Sonic’s friends get a bad rap. From Sonic Adventure until quite recently, the biggest complaint thrown at Sonic games was how much time is spent away from the speed-focused gameplay to go fishing, or emerald hunting, or turning into a werewolf. That last one was Sonic’s fault, but most of the time these sequences featured an ever-growing stable of animal friends, each with his or her own half-baked gameplay quirks.
A few years before that era, however, a game came along which made that approach work. In 1995, Sega outsourced a Tails spin-off to Aspect, and the game they made was pretty good. The trick, it turned out, was to ignore Sonic.
Tails Adventures throws out the speed of the main series to focus on what differentiates Tails as a character. As expected, his flight takes center stage, but the game also spotlights his penchant for machines. Each stage hides various gadgets and items Tails needs to progress through the game, chief of which is a little remote-controlled robot which can reach places Tails can’t. The result is a game about exploration and observation, rather than speed and reflexes. You won’t see all of a level the first time through, as whole sections are blocked off until you find the right trinket. The game owes more to adventure titles like Monster World than Sonic, really.
This adventure aspect is both the game’s greatest strength and its biggest flaw. The world is large for a Game Gear game, and exploring it is satisfying. However, this exploration carries with it a copious amount of backtracking. Each level needs to be visited at least twice, and while you usually end up tunneling into a new section, retreading old ground is tedious.
Even worse, though, is that of the dozens of items you can collect, you’re only allowed four at a time. This limitation means little opportunity to use the more frivolous—and fun—items, like Sonic’s spin dash, but also means some guesswork is necessary. The game usually telegraphs what items you will need, but occasionally you find yourself stuck. The worst point is a grueling gauntlet in one of the submarine stages which is made trivially easy with a particular item. I assumed I had hit a cruel difficulty spike until I quit the stage in frustration and stumbled upon the item I needed, in a completely different level, by accident.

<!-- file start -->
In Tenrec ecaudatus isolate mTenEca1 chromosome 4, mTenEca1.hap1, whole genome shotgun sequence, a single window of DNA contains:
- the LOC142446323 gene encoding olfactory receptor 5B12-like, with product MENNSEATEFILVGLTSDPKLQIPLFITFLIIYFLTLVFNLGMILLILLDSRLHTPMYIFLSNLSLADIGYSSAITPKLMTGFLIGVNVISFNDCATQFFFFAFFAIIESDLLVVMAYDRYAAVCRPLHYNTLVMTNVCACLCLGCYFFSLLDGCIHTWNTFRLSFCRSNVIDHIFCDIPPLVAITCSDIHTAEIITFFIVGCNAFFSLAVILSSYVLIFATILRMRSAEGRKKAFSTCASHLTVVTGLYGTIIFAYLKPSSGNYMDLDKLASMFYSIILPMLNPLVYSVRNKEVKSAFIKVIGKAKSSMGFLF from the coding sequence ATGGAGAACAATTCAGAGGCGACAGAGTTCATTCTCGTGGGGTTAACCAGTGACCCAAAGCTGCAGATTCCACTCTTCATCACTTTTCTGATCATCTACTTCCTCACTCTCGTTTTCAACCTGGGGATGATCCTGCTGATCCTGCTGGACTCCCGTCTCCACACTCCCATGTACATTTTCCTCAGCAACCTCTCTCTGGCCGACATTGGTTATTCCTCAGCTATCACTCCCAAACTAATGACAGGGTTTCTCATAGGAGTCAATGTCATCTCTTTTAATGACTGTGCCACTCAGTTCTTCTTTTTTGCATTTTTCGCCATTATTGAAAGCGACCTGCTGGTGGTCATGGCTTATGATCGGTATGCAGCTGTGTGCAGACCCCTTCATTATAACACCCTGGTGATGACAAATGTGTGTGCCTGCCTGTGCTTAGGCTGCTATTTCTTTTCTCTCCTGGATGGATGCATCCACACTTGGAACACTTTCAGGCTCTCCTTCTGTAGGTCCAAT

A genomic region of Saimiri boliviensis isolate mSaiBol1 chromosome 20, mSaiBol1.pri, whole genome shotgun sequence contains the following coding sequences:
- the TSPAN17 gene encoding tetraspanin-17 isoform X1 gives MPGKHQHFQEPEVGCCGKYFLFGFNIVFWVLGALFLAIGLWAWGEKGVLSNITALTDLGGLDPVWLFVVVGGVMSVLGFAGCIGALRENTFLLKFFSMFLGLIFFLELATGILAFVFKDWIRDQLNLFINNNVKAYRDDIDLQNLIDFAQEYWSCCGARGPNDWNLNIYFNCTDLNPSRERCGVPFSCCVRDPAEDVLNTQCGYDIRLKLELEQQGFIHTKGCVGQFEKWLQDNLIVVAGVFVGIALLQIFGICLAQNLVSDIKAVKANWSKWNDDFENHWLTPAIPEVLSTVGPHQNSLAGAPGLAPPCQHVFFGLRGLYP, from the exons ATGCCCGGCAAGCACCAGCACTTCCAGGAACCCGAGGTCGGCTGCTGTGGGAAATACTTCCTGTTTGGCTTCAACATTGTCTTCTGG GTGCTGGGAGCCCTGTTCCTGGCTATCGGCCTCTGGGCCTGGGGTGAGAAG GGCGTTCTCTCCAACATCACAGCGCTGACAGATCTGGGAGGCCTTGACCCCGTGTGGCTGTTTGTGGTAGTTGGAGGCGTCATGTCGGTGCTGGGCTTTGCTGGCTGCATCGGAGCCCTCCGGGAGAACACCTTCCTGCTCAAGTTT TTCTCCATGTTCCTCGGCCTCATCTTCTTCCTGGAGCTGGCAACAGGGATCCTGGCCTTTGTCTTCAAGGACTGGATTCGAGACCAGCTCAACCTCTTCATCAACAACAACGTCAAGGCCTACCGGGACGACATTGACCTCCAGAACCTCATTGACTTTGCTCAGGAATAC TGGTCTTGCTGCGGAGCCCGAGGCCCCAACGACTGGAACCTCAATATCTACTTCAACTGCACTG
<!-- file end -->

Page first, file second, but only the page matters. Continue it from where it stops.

There are other problems, such as screen real estate and some unfortunate enemy placement. Despite all those issues, however, Tails Adventures is an enjoyable experience. The level design is at its best when focusing on the synergy between Tails and his items, and the remote robot especially makes treasure hunting a lot of fun. Anyone interested in Game Gear would do well to pick this title up. While it won’t win any awards, it’s easily one of the system’s best games, and shows that a Sonic spin-off can work.
Article by Tyler Lindner
GameSpite Journal 12: Tails Adventures